‘I thought something was wrong’ TV presenter Louise Minchin about menopause | Tech Reddy

‘I thought something was wrong’ TV presenter Louise Minchin about menopause

 | Tech Reddy

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Louise, who left BBC Breakfast last year, suffered from night sweats, mental fog and low self-esteem, saying: “I never felt happy in my own skin. I was very anxious. I didn’t feel like myself and I’ve always been a ‘glass full’ person. I wasn’t that person anymore.”

Louise, 54, told the consequences to her family – the husband of the seller David and the daughters of Scarlett, 21, and Mia, 18. Remembering one moment where he knew something was wrong, he said: “George Osborne, then the chancellor was standing outside the JCB. And I couldn’t pronounce the letters JCB in the correct order. I thought there was something wrong with me.”

She would soon find out that it was the onset of menopause and it came with a host of physical and mental symptoms.

‘I’ve never been happy in my own skin’

“It affects your self-esteem. I was crying because my hormones were up and down, and all over the place. The girls told me great stories about me crying, so it seemed like there was no reason. It was good when I finally found out what was going on.”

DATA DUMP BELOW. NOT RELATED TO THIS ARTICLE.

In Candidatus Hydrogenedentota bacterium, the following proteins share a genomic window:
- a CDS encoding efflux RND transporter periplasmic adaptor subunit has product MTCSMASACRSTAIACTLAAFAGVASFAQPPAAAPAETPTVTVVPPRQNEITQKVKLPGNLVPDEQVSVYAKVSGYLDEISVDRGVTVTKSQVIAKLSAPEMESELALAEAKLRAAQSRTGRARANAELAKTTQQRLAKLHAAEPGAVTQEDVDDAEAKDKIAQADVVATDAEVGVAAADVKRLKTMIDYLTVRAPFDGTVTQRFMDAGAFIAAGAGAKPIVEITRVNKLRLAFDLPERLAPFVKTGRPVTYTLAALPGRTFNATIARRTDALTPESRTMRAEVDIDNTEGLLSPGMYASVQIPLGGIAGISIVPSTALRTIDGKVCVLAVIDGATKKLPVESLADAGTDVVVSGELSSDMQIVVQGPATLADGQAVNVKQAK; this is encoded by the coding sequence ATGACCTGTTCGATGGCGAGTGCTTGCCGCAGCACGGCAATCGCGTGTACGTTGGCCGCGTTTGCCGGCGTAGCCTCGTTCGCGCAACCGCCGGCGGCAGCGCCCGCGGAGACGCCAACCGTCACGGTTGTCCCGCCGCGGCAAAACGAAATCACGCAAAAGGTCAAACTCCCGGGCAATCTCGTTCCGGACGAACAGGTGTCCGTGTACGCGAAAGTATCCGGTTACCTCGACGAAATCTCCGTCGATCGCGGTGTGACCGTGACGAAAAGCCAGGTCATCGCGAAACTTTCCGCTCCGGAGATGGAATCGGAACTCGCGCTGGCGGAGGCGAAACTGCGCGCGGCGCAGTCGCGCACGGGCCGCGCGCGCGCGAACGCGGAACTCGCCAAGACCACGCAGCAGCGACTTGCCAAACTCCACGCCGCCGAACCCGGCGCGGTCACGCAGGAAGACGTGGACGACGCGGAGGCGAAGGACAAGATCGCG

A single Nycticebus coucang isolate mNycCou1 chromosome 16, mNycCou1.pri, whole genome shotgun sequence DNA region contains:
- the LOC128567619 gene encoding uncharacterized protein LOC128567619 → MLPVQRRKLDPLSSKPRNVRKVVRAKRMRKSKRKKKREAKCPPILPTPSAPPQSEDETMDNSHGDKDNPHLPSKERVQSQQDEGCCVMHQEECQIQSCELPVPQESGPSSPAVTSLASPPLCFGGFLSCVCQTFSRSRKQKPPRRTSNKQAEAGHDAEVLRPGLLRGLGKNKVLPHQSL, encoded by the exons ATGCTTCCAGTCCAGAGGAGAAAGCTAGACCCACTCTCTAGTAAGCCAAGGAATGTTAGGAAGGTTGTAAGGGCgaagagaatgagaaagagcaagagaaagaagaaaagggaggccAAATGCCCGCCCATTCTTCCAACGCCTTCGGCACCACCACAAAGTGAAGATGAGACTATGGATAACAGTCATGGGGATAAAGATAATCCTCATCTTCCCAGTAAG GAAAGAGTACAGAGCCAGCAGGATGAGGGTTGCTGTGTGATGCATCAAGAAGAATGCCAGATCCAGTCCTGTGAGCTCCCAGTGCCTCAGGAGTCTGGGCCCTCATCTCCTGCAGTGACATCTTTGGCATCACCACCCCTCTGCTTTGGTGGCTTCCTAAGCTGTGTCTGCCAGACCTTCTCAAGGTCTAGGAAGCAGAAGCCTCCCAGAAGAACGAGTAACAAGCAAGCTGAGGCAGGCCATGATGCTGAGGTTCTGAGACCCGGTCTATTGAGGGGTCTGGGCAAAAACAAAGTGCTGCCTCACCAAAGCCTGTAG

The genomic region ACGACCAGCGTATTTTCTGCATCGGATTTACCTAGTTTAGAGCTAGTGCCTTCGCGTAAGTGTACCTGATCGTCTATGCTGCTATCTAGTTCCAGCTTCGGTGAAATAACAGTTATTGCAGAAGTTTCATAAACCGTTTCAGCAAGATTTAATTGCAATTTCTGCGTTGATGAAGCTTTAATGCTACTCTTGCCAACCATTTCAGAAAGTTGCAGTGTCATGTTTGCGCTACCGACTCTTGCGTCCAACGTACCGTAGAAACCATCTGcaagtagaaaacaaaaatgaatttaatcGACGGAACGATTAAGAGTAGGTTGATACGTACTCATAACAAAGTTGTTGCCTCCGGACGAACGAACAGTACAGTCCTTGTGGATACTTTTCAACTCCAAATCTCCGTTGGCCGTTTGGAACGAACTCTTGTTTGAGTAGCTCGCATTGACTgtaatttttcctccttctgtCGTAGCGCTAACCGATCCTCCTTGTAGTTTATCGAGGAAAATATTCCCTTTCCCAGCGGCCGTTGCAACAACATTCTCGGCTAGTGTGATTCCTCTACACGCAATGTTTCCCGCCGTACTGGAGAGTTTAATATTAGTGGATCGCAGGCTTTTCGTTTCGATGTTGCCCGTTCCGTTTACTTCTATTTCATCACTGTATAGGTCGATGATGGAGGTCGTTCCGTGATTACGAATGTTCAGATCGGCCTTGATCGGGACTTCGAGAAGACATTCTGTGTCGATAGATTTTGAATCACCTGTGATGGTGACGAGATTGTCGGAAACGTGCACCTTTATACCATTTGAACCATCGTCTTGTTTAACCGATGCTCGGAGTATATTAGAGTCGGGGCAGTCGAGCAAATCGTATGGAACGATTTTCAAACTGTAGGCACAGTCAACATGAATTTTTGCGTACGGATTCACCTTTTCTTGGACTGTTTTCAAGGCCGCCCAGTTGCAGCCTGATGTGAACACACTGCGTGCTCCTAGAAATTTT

Louise was 45 when she started menopause. Always professional, at work he was able to fight, despite the mental fog. “There’s something very powerful about the red light in the studio being on. When that happens, you have to focus. But when I got out, I couldn’t remember which car it was.”

Louise found a combination of things that helped her – being on HRT, exercise and good sleep, especially after 20 years of 3.40am BBC Breakfast calls.

And then came the night sweats, he said, adding: “I’d wake up three or four times a night completely drenched like I’d run a marathon in the woods.”

Louise, who is an ambassador for TheWoolroom in its Menopause, Sleep and Wellness campaign, has found that natural bedding helps. “It helps me regulate my body temperature so I don’t disturb my sleep.”

Louise is passionate about helping other women. He said: “There is always help out there. The best thing is to go and talk to people, talk to your friends, and share with others.

“I was in a very depressed place and I’m not anymore. I feel really lucky.”

  • For details on The Woolroom and its campaign for menopause, sleep and wellness, visit thewoolroom.com

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